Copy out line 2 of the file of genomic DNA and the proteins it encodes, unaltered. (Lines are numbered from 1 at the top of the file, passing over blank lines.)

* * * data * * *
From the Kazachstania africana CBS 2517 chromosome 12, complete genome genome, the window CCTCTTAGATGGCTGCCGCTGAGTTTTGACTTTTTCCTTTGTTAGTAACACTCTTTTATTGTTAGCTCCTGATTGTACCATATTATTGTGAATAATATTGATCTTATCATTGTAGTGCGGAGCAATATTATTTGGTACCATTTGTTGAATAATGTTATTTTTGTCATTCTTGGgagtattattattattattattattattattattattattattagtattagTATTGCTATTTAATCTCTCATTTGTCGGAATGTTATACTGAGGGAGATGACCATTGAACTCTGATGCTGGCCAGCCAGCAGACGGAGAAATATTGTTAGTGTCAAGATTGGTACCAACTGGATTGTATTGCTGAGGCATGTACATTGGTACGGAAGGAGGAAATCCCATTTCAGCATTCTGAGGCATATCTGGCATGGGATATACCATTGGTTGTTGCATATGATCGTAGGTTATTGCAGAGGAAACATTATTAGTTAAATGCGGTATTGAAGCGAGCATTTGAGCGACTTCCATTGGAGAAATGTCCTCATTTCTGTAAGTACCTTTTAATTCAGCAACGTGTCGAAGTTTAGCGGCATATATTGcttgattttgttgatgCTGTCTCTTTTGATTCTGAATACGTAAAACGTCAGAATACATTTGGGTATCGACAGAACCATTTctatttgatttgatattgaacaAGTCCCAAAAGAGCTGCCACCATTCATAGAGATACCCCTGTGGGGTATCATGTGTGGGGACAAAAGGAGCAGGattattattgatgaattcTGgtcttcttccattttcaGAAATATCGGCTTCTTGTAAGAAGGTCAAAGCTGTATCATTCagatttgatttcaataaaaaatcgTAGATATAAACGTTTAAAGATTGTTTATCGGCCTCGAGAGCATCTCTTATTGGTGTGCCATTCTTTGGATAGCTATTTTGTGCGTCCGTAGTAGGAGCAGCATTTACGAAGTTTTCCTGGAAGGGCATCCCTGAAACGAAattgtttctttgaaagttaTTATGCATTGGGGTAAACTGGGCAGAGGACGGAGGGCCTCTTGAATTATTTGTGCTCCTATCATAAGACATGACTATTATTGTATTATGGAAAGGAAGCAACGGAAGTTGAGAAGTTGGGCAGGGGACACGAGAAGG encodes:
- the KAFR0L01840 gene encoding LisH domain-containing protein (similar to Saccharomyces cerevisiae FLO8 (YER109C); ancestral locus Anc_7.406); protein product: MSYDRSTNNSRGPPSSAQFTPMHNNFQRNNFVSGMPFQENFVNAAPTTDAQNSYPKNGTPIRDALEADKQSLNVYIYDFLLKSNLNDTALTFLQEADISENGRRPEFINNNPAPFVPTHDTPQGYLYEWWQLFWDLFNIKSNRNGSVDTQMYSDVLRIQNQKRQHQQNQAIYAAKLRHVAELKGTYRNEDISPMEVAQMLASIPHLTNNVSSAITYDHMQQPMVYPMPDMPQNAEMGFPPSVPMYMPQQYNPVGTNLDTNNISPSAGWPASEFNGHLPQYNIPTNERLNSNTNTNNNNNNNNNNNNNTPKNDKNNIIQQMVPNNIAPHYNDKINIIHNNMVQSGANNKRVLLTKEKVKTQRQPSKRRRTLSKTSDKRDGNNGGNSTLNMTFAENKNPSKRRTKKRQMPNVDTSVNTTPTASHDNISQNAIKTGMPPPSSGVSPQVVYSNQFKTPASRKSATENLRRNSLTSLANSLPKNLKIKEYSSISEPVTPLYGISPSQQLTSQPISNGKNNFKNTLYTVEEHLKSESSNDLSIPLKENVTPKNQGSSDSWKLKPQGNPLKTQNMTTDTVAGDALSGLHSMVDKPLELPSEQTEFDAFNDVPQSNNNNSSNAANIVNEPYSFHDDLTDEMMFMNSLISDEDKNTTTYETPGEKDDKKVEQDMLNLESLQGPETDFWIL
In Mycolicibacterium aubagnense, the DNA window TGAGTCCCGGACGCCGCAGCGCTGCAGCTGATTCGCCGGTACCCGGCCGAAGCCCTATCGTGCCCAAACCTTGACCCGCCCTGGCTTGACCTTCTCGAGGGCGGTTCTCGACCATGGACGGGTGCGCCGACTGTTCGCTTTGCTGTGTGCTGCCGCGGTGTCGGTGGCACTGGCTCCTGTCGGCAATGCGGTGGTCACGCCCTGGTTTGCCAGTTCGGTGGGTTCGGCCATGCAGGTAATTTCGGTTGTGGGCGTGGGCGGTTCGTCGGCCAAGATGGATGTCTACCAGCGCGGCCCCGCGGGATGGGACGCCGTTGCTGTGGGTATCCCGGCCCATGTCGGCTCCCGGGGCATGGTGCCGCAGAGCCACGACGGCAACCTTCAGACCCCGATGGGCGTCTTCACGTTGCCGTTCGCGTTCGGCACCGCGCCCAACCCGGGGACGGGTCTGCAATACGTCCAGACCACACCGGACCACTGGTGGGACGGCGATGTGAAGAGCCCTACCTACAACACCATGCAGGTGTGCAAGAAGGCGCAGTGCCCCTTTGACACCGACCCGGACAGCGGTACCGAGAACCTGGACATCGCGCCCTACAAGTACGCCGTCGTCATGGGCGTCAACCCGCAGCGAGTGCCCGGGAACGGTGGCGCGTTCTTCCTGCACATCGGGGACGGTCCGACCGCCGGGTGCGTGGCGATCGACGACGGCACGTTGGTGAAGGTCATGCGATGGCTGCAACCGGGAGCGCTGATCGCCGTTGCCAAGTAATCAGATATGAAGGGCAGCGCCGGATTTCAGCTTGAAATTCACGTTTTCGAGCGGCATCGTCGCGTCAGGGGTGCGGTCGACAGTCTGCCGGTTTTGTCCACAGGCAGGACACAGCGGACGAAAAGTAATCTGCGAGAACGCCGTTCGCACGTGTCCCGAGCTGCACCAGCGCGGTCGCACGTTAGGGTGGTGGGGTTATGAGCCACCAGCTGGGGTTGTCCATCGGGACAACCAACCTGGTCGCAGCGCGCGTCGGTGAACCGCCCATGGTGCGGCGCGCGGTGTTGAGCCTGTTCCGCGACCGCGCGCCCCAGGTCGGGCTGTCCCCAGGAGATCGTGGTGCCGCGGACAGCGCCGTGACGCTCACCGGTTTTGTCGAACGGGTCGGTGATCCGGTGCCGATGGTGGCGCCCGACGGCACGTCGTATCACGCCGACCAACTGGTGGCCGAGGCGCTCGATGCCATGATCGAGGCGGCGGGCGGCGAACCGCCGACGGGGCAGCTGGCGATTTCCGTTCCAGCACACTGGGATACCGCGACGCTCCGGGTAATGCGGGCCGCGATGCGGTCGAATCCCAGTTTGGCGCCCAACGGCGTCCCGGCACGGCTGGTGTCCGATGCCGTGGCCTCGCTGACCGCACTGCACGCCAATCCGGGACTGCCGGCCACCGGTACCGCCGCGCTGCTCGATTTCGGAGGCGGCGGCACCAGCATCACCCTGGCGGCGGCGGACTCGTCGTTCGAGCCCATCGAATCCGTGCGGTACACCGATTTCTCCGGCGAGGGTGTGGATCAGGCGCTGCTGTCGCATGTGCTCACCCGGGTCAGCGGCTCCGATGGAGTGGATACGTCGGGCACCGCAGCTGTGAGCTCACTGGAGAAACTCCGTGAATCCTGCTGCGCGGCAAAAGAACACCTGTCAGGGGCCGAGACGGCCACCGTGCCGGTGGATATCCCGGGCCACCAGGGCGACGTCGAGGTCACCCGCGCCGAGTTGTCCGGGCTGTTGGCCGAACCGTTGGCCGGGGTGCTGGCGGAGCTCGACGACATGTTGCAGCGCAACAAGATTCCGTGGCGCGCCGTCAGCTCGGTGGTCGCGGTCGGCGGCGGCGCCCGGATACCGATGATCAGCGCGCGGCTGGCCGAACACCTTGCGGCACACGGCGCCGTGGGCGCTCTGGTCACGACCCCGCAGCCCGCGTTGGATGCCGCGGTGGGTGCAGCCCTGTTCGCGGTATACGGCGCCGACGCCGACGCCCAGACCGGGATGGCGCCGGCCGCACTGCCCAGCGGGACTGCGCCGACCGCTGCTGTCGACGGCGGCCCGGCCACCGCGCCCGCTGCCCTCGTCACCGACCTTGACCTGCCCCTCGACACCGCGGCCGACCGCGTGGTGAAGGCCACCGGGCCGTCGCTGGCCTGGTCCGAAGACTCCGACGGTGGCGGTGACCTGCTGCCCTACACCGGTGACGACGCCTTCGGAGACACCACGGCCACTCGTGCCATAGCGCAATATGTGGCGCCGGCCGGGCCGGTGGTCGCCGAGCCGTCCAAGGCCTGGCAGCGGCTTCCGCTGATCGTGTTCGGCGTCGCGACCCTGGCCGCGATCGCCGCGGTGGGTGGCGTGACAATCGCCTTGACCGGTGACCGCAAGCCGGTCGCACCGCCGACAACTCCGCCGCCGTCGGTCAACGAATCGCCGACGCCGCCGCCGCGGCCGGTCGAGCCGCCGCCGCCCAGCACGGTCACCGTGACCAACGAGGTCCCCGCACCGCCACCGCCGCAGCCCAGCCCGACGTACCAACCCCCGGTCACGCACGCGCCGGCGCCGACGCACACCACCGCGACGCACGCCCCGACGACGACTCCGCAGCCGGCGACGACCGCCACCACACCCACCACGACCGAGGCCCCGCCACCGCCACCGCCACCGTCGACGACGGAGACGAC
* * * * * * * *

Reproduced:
- the KAFR0L01840 gene encoding LisH domain-containing protein (similar to Saccharomyces cerevisiae FLO8 (YER109C); ancestral locus Anc_7.406); protein product: MSYDRSTNNSRGPPSSAQFTPMHNNFQRNNFVSGMPFQENFVNAAPTTDAQNSYPKNGTPIRDALEADKQSLNVYIYDFLLKSNLNDTALTFLQEADISENGRRPEFINNNPAPFVPTHDTPQGYLYEWWQLFWDLFNIKSNRNGSVDTQMYSDVLRIQNQKRQHQQNQAIYAAKLRHVAELKGTYRNEDISPMEVAQMLASIPHLTNNVSSAITYDHMQQPMVYPMPDMPQNAEMGFPPSVPMYMPQQYNPVGTNLDTNNISPSAGWPASEFNGHLPQYNIPTNERLNSNTNTNNNNNNNNNNNNNTPKNDKNNIIQQMVPNNIAPHYNDKINIIHNNMVQSGANNKRVLLTKEKVKTQRQPSKRRRTLSKTSDKRDGNNGGNSTLNMTFAENKNPSKRRTKKRQMPNVDTSVNTTPTASHDNISQNAIKTGMPPPSSGVSPQVVYSNQFKTPASRKSATENLRRNSLTSLANSLPKNLKIKEYSSISEPVTPLYGISPSQQLTSQPISNGKNNFKNTLYTVEEHLKSESSNDLSIPLKENVTPKNQGSSDSWKLKPQGNPLKTQNMTTDTVAGDALSGLHSMVDKPLELPSEQTEFDAFNDVPQSNNNNSSNAANIVNEPYSFHDDLTDEMMFMNSLISDEDKNTTTYETPGEKDDKKVEQDMLNLESLQGPETDFWIL